Large world champion plants are over $14 per ton cheaper than the rest, despite paying their people more. Their people are over 35 percent more productive, said Hanafin. Champs require just 0.66 people per thousand ton of lubricants produced, compared to the rest who need 0.9 people. The champs people cost $65,600 per head, compared to $53,600 per head for the rest. Yet the champs total production cost per ton is an impressive $86.90/ton, compared to $101.50/ton for the rest.

Personnel costs aside, other cash costs for plant operations and maintenance amount to $4.6 million a year for the champions – and over $6 million for the non-champions. All told, this gives large champions an annual cash cost advantage of over $2 million, said Hanafin. The main areas of difference are warehousing and loading, and bulk material receipt and filling. They are better managed.

Small Champs

Unlike the large champs, smaller champions lower their costs by having large filling run sizes, and they are less complex, with fewer SKUs to manage than their non-champion peers. Small champs produced 64,100 t/y on average, compared with 42,300 t/y for others in this group. Their batch sizes are bigger too: Tons per run averaged 26 at the champs, compared to 21 tons per run at the rest.

Zooming in on packaging operations, Hanafin pointed out that the small champs pack more drums and pails than their non-champ rivals; they also fill more quart containers. Small champions on average packed just 208 lube SKUs, while the non-champion blenders averaged 360 SKUs. Theyve learned to save money by having bigger batch sizes, longer runs and less complexity, Hanafin said.

Like their larger fellow champs, the small champs have better inventory management, better quality control, and better on-time delivery rates for orders. For example, they keep an average of 22 days of raw materials like base oil and additives in stock, versus 43 days for other blenders of this size. Empty packs waiting to be filled are stocked for a week or less, while others keep empties on hand for an average 18.5 days. And they have much better first-time quality on batches, Hanafin added, with blend corrections needed on only 0.5 percent of their lube runs; others have to correct their batches 4.6 percent of the time.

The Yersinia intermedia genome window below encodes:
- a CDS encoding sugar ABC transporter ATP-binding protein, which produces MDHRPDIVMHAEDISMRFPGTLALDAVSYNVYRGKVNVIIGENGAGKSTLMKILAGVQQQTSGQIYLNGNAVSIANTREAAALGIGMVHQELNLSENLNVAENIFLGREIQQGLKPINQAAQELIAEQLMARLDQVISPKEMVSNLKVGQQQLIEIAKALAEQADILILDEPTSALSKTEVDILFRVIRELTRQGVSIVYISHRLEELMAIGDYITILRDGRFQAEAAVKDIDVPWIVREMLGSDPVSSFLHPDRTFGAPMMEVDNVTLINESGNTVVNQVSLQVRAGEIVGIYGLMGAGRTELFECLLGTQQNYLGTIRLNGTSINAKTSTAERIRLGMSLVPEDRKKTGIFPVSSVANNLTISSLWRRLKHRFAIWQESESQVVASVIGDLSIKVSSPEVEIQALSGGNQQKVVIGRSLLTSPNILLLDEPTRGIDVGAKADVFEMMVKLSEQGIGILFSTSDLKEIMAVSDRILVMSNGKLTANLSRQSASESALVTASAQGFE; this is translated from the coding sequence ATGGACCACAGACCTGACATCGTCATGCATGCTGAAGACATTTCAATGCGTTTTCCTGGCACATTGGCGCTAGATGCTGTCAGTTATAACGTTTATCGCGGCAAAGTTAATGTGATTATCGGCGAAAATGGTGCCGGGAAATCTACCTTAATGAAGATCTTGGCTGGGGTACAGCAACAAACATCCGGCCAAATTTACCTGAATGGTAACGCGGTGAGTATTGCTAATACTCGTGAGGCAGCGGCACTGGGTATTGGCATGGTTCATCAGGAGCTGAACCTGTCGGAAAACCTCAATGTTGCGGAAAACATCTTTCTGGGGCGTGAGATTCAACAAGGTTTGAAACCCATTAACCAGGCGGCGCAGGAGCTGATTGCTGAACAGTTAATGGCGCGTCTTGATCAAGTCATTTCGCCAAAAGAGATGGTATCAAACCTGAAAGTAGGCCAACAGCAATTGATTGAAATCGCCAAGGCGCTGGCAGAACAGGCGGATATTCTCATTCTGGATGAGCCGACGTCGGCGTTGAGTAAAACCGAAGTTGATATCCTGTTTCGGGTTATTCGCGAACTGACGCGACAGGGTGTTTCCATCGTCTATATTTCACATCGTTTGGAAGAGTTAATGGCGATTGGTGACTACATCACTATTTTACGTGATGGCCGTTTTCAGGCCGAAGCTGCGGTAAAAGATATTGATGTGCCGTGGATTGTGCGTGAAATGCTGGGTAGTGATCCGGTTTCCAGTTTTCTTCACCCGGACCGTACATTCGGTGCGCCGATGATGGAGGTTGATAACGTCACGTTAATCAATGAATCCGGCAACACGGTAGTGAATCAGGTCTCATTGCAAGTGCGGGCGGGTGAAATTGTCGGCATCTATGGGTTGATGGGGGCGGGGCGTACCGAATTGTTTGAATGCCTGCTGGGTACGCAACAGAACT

Small champs have a $53/ton operating expense advantage over their non-champion peers, said Hanafin, with more savings on losses and on allocated headquarters costs. Small champs need 0.91 people per ton of lubricants produced, compared to 1.43 people for the rest of the small blenders, and their people cost $43,600 per head, compared to $41,500 for the rest. Yet the small champs total production costs amount to only $68.60/ton, compared to $121.60/ton for the rest.

This translates to an annual advantage of $2.5 million over the competition, Hanafin said. One of the lessons from this, she continued, is to ask what you can control most. Maybe its a small fraction of the operation, but its significant to the bottom line.

New plants and new equipment dont assure efficiencies, she emphasized. World champion plants are older than the rest. By contrast, some non-champ plants have spent a lot of time and resources in order to get new equipment working properly, yet have not been able to attain champion status.

Champions get to the top and stay at the top mainly by being better managed, she continued. New equipment does not guarantee low operational costs. Champions continuously but modestly invest; they set a limited number of realistic goals and achieve them; they have great inventory management; they take responsibility and train their people to solve problems.

Its not magic, its professionalism, Hanafin concluded. Its a road open to all, even the most cash-strapped, volume-deficient, complexity-ridden, ill-equipped plants.